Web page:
Alder Flycatcher

Alder Flycatcher (Empidonax alnorum)

Alder flycatcher

Alder flycatcher./R. Royse

General: Alder flycatchers have brownish olive upperparts and whitish underparts, with two white bars on each wing and a white eye ring. They eat a variety of insects, catching their prey in the air or gleaning it from foliage. They breed across northern North America and winter in South America. As their name implies, they often inhabit stands of alders – low, thick shrubs growing in damp soil or wetlands. They also live in moist fields and meadows with scattered-to-dense shrub cover. They nest low in multi-stemmed shrubs that offer dense leafy cover.

Status: Alder flycatchers are considered Species of Greatest Conservation Need in several states. The draining of wetlands and the development of land near those sensitive habitats has harmed this species in the past.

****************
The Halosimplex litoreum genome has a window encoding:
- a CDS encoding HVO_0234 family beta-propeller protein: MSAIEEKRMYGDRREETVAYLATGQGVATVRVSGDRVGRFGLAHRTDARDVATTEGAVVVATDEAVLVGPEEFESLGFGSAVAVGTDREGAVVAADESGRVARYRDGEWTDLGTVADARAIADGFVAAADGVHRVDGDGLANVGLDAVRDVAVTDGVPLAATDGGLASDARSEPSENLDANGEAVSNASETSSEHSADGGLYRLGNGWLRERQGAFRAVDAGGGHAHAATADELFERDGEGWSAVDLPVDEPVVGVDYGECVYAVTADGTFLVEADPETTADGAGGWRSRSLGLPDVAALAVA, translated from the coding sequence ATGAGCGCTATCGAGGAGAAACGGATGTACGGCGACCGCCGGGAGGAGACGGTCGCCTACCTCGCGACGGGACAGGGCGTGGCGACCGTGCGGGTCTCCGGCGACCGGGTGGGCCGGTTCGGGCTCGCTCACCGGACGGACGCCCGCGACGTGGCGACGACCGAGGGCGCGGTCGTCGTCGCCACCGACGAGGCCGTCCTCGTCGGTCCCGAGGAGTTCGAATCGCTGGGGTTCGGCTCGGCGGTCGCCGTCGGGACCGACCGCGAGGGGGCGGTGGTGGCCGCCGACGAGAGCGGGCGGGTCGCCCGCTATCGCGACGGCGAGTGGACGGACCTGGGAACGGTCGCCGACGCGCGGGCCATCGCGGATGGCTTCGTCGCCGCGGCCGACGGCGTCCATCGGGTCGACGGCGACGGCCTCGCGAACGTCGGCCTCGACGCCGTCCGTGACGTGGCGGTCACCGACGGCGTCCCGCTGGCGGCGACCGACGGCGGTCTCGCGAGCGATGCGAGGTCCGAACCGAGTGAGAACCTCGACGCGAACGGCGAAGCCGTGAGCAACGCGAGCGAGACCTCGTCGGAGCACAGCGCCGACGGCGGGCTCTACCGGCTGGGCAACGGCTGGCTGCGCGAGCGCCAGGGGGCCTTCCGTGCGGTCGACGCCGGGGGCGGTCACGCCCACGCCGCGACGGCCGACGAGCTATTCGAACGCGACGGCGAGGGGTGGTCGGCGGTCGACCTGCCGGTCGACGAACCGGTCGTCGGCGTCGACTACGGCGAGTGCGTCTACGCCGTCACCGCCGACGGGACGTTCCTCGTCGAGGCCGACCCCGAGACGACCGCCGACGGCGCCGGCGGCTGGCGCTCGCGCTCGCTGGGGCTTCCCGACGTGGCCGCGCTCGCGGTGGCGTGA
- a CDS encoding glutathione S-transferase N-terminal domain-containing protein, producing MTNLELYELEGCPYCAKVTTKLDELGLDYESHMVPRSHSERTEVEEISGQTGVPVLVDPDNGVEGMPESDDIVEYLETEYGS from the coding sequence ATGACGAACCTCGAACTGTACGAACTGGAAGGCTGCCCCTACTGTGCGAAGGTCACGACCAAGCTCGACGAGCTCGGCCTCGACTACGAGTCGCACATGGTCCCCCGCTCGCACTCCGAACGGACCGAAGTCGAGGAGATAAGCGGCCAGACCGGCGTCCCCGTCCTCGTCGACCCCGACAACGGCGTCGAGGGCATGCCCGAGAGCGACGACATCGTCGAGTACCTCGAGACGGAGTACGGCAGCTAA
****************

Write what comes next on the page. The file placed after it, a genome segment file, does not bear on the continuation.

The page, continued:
alder flycatcher range map
How to Help Alder Flycatchers: Clearcut timber harvesting can produce large patches of quality breeding habitat. Alder flycatchers will also use smaller cuts, especially ones sited next to existing forest openings. Protecting, maintaining, and restoring shrubby wetlands also benefits alder flycatchers. Older, senescing alder stands can be made thick again by shearing, mowing, cutting, or burning the over-mature shrubs. Studies have shown that utility rights-of-way maintained as low shrub habitat can support high densities of alder flycatchers.

Click on the map at left to see a larger image.

For more detailed information on this animal, including references to scientific papers, download Under Cover: Wildlife of Shrublands and Young Forest. This publication can also be purchased from the Wildlife Management Institute.

Visiting a habitat demonstration area within this species' range is a good way to increase your chances of seeing alder flycatchers and other young forest wildlife.